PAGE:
Stage antics included the utilization of a wide-variety of “instruments”. Eskmo continuously built his tracks in an organic, procedural manner involving a large box located next to his board. Reaching over every few measures, he would pull out instruments from what looked like an endless supply. From tin-foil chip bag to ceramic coffee mug, from strange baton-like cylindrical bashing tool to all manner of things shakable, Eskmo instilled an element of surprise within the viewers.
To top the “magic” of the performance off, Eskmo drew upon the power of his voice. This involved singing, coughing, and hushing the audience to remarkable degrees. There was a captivation devoid of genre, spirit, or mentality. Unfortunately, just as the audience was filtering onto the floor and the Paramount was beginning to actually fill up, Eskmo got the poke on the shoulder from someone with authority. He had to cut the song short and break the equipment down. This was just as he had finally reached that point of significance where the audience understands the flow. It was a nonplussed moment. A moment of disappointment. Yet schedules had to be kept.
The big finale of the night was actually the only part of the night that felt like a show at all. The precursors, while utterly enjoyable and intoxicating, had been simply ignored by the majority of the crowd, for whatever reason. Amon Tobin has taken on this cultish figure in electronic music and more importantly in his current hyper-experience tour that everything aligned must pale in comparison. It’s a strange concept to think about with this niche of music, and yet superstars must exist in every culture. And that’s what Tobin strives for—superstar status, unforgettable experience. To be the best, to never be less.
The Paramount filled up almost instantaneously following Eskmo’s closing. Rows upon rows deep, the audience throbbed and swayed as a singular body, a singular entity. The back of the floor offered a wide synopsis of the room: countless bodies all staring forward in anticipation. There were those who were getting as stoned as they could as quickly as they could. There were those others who were simply trying to find adequate vantage points. And of course, there were those on the balcony, encroaching like birds in the attic.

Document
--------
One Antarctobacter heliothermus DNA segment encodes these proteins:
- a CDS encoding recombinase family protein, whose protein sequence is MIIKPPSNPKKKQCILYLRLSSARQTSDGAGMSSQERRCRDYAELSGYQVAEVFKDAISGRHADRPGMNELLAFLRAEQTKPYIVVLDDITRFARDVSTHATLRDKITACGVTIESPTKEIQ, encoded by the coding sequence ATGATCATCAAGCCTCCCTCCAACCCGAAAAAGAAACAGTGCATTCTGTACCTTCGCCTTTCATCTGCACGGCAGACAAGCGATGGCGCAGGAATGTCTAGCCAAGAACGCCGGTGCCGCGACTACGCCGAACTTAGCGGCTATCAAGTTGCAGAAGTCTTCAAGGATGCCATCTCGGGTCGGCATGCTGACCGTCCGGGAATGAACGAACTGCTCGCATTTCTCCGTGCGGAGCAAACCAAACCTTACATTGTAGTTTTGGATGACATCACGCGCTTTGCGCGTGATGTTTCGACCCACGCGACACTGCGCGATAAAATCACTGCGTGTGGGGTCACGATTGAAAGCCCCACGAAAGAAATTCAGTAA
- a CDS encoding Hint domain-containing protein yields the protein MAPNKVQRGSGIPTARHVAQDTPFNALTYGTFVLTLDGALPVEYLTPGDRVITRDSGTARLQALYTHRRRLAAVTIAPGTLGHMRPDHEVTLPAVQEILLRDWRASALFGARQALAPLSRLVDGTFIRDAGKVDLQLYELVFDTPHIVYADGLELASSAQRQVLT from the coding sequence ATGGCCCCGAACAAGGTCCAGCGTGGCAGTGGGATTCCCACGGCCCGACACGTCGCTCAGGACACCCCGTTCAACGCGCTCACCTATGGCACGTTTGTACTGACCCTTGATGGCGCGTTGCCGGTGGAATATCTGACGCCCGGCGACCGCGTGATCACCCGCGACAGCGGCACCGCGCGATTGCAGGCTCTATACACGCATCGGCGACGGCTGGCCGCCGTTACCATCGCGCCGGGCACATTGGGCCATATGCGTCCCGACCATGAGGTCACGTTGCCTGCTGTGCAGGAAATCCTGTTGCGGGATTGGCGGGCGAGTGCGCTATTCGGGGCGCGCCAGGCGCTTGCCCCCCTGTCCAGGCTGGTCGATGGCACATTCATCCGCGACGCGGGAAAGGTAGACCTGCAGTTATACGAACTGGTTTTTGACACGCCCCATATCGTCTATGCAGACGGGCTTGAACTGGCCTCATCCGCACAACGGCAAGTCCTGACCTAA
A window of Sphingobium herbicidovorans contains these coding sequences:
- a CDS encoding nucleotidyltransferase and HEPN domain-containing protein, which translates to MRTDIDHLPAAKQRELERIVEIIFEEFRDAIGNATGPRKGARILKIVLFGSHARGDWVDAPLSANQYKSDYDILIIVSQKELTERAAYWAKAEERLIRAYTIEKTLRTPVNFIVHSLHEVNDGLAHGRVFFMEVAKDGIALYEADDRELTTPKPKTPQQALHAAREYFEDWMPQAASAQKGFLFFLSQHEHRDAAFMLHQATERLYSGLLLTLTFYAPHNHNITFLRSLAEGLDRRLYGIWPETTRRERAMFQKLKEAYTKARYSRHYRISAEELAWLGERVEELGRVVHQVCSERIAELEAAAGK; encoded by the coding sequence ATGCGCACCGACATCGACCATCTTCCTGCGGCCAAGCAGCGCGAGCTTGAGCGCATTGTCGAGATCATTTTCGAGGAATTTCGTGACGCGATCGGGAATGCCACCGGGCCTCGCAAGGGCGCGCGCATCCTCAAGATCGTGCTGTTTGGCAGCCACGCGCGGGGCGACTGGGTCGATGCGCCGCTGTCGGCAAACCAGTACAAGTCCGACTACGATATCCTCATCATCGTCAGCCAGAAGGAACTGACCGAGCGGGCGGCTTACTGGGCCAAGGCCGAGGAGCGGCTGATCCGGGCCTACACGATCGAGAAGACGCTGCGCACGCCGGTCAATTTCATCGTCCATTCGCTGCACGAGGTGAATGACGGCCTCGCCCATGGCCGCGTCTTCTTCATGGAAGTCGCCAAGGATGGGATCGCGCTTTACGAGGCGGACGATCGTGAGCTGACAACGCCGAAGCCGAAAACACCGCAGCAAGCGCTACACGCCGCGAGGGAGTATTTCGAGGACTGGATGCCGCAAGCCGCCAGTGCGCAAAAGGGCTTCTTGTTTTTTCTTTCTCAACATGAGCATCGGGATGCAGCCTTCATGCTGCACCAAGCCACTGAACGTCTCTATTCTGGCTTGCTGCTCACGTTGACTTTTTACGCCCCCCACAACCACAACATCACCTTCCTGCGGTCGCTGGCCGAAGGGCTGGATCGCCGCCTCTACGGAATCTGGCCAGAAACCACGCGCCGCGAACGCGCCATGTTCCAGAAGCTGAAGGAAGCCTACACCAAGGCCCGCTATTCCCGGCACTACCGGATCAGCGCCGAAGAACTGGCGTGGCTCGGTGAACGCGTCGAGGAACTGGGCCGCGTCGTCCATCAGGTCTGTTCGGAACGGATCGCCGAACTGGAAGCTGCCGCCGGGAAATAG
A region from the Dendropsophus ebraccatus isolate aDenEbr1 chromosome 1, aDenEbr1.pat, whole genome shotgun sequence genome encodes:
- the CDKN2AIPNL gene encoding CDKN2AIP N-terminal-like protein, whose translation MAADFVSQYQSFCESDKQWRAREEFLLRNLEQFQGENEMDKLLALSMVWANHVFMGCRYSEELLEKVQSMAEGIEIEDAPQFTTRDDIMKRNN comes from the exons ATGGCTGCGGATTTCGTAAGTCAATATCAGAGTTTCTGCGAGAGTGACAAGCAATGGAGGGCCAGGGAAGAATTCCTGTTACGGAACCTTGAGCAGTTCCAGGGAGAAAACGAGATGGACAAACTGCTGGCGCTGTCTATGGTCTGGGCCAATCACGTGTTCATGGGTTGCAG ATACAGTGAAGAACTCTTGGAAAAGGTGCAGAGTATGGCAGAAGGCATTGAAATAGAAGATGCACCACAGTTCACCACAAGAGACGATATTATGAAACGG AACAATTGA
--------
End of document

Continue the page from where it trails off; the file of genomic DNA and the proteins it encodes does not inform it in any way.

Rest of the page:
First the red curtains parted. Everyone was privy to the massive semi-transparent, cubic structure implanted on the stage. Everyone was in awe, in cheering ecstasy. The 25’ x 14’ x 8’ pile of bricks slowly received its electric charge and was “booted up”. The idea behind the structure: a large digital projector, perhaps the most powerful you can imagine (think laser cannon in some futuristic video game) blasts light onto these abstract, semi-rotated cubes, causing an ultra-dimensional viewing experience for the viewer.
Each song of ISAM, which is the epic and utterly difficult seventh album, was appropriated by a video artist. The artists then created their own thematic visual track to accompany the live performance of the already-experimental song. What resulted were entire visual worlds created to entirely compliment their auditory partners.
From machines and gears churning and pumping, to explosions of raw resources, to the flanks of mega-alien-spacecraft, to liquidous bubbles and trapped air—the possibilities and imaginative perspectives continued and continued. They kept on expand without stopping for pause or breath. The album is long indeed but the live performances tended to extend the original cut even further.
And the audience, for the most part, loved it. Some people kept falling all over themselves, probably in response to the amount of substances they were making use of; others stood still, almost drone-like, but undoubtedly in awe of the project in front of them. It felt genuine, memorable. And yet not perfect. The biggest disadvantage for some was the anticipation of the experience. Many I’m sure expected a larger structure that would allow a complete immersion even thirty rows of people back. Those who expected this were the ones who left after three songs, realizing the experience was perhaps not what they envisioned. Others had short partners and had to move to cater to them. Most shows deal with similar problems, but the entity of Tobin’s masterpiece had established itself as flawless, and so when blows like audience dissatisfaction presented themselves, it was a highly and virally-noticeable dissuasion.
That being said, the music was on point. The album was played without hiccups, and the sound was never beyond its means. While some variation existed to each track, the differences were so minute that they didn’t make a difference.
It should be noted that at various times throughout the album, the central housing cube turned from opaque to translucent, opening up a grilled-vision of artist as homunculus. Tobin sitting within the chamber of the heart of this project, pounding away on his machinery, his equipment, he as creator, he as internal within the system. It was thrilling and remarkable image and yet perhaps too ahead of its time, too conceptual, to make a big enough impact for its cost. In fact, had Tobin not been present within the structure at all, or if he had had an alternative location where he performed, such as within the audience itself, the experience might have been a bit more surreal, otherworldly. Instead, a strange and strangely strong performance was left for curiosity and contemplation, but perhaps only a vague understanding of appreciation.